From the Stanford Daily (the student newspaper) on 3/1/21: “‘The work is not done’: Students react to AAAS departmentalization recommendation” by John Okhiulu, Kemi Oyewole and Darion Wallace:

On Feb. 22, the Framework Task Force recommended Stanford’s African and African-American Studies program be departmentalized. Following a half-century of student activism, Black undergraduate and graduate students share their reactions to the news.

This is departmentalize ‘make departmental, give departmental status to, make into a department’ — which ought to be a perfectly ordinary causative use of this verb, but struck me as a use I hadn’t experienced before. And possibly I hadn’t, to judge from the evidence of an assortment of dictionaries, none of which reports this use.

From NOAD:

verb departmentalize: [with object] (usually be departmentalized) divide (an organization or its work) into departments.

NOAD has no entry for departmentize, which is the derived verb I would have expected for this sense; here it follows OED2, which also lacks this verb.

Meanwhile, OED2 also has only the ‘divide into departments’ sense of departmentalize, and it has but one cite for this verb in the active:

departmentalize v. to divide into departments. 1924 W. B. Selbie Psycholog. Relig. 40 That tendency to departmentalize human nature from which modern psychology has at length shaken itself free.

On the other hand, OED2 has an assortment of this verb in the passive: 5 cites (1900 – 1936) for departmentalized [e.g. 1930 N.Y. Times 10 Aug. v. 2/2 Everything should be organized and departmentalized.].  Plus an assortment of departmentalization examples, also understood passively: 5 cites (1846 – 1962) [e.g. 1962 Listener 5 July 19/2 Professor Haydn was arguing against departmentalization of history, the separate analysis of religious, political, and economic ‘factors’.].

However, under departmental, OED2 has the subentry:

3. Of a store: consisting of or comprising several departments.

If this has generalized to ‘consisting of or comprising several departments’, then departmentalize could be seen as ‘make departmental’ in this sense, i.e.. ’cause to consist of or comprise several departments’ — departmentalize in active, rather than passive, uses, like departmentize. The derived verb departmentize isn’t in the Oxford dictionaries, or in AHD5, but Merriam-Webster online has it, with the cite:

department stores have taught all other types of retailers the value of departmentizing the business — J. B. Swinney

So departmentize is just barely attested in this sense, while departmentalize — which “ought to” have the sense in the Stanford Daily piece — generally fills this role.

The fact is that the uses of the derivational suffx –ize border on the baffling, with regard to the bases it attaches to and the senses it conveys. These are generally causative, paraphrasable with constructions with the verb make, but the details are incredibly complex.

From my 9/30/11 posting “The velocitized toad”:

Orin Hargraves in a Language Lounge column on Visual Thesaurus, 8/1/11: “The –Ize Has It”:

-Ize‘s greatest claim to fame is its intimate semantic connection with one of English’s busiest verbs: make. Though the two share nothing in etymology, the effect of tacking -ize onto a noun or adjective is to convert said word into a verb that means “make ______.” Thus, final + ize =  finalize (“make final”); vapor + ize = vaporize (“make vapor,”  or more idiomatically, “turn into a gas”). Most dictionaries recognize half a dozen additional uses of -ize in verb formation, but the others are mainly figurative extensions of this useful semantic function.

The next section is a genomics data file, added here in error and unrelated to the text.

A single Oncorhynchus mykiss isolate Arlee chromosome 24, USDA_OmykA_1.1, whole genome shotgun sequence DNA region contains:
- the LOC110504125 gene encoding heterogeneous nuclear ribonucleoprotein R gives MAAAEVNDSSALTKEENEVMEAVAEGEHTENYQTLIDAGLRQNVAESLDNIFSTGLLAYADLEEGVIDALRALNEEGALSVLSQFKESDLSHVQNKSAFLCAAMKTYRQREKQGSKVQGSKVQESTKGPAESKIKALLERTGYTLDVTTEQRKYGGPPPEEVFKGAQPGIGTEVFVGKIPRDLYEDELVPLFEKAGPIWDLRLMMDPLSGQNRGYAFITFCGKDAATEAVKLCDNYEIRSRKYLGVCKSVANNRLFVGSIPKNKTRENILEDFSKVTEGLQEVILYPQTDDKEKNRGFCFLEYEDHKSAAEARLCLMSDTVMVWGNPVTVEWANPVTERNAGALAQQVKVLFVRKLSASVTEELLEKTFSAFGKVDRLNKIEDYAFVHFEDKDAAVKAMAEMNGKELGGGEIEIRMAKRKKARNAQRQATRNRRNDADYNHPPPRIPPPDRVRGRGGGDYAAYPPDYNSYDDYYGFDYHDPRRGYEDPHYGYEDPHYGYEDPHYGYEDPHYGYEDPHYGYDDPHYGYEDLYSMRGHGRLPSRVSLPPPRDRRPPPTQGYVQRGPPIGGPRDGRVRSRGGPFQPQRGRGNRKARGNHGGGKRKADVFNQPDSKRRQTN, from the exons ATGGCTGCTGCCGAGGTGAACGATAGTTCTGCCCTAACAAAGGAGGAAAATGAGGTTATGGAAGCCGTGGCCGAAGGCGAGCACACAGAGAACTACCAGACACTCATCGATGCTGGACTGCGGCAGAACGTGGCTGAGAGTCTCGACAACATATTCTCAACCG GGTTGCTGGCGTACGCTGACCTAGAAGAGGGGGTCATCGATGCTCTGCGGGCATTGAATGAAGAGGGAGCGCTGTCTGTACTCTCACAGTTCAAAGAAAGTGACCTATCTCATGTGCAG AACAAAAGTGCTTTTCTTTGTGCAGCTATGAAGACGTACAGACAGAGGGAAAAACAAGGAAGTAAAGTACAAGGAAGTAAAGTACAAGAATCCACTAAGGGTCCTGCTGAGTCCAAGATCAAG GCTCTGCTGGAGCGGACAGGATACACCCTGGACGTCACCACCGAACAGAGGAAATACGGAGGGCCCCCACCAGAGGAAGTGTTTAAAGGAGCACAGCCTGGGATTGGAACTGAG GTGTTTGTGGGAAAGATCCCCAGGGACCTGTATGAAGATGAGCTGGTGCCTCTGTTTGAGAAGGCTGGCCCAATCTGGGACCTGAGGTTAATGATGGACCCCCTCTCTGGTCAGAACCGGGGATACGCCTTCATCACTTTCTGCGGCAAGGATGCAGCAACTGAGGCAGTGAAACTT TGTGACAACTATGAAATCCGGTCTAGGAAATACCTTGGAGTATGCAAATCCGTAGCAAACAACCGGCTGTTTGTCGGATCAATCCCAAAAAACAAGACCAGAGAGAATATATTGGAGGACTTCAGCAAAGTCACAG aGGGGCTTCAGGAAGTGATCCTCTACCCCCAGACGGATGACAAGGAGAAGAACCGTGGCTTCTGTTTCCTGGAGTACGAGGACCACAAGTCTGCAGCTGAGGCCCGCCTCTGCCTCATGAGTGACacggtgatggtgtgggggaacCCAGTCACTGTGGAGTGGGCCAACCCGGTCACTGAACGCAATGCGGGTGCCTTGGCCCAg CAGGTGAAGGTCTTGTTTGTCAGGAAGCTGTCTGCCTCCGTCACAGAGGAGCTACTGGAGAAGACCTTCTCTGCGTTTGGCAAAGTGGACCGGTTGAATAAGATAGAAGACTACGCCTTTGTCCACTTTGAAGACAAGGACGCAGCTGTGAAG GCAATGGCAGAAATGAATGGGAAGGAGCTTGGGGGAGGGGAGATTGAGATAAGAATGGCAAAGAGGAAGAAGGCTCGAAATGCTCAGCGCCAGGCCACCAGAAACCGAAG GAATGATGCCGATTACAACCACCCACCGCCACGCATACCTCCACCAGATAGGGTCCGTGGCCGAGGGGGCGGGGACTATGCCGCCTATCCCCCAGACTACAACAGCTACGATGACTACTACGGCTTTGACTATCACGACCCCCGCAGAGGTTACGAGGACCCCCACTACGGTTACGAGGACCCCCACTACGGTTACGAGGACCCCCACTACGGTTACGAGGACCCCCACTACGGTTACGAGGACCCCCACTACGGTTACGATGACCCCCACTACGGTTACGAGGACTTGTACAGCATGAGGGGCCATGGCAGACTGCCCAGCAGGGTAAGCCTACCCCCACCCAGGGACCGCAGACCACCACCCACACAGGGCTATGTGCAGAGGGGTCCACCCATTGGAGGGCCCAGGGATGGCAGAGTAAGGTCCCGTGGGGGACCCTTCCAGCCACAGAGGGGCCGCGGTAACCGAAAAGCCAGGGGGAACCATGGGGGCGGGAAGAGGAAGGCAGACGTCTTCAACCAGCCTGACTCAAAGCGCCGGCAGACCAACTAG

My posting continues with –ize examples from a large collection of mine showing the great complexity of the details.

Not in that corpus of examples is a use of my own a little while back, when I announced that I had been Pfizerized, conveying that I had been immunized against Covid-19 by injection with the vaccine from the Pfizer company. Not one of your straightforward causative uses of –ize (though you can extract a causative in the semantics: ’caused to receive immunity to the Covid-19 virus by injection with the vaccine from the Pfizer company’).

5 Responses to “departmentalized”

  1. Robert Southwick Richmond Says:

    You got Pfizerized? I got Modernized!

  2. J. B. Levin Says:

    I find my language-instinct-ear caused me a lot of trouble with this one. I was being held up by the “de-” prefix, which I understand is not separable in this case, but I know that it is often used when coining new words. My gut reaction was that students were upset that a program was being departmentalized and wanted it to remain partmentalized. Realizing that I had no idea what that could mean was my clue that I had completely misread it. I guess I got up too early this morning.

  3. Stewart Kramer Says:

    The similarity to “compartmentalized” seems to favor the “-al-” version. To me, “departmentize” sounds clunky.

    • arnold zwicky Says:

      On “departmentize”: in any area where there’s lots of conventionalization (as is clearly the case for verbs in -ize), any form that would conform to a regularity but happens not to have been conventionalized in that function is going to “sound clunky”.

  4. And you thought -ize was complicated | Arnold Zwicky's Blog Says:

    […] on this blog, in my 3/1/21 posting […]

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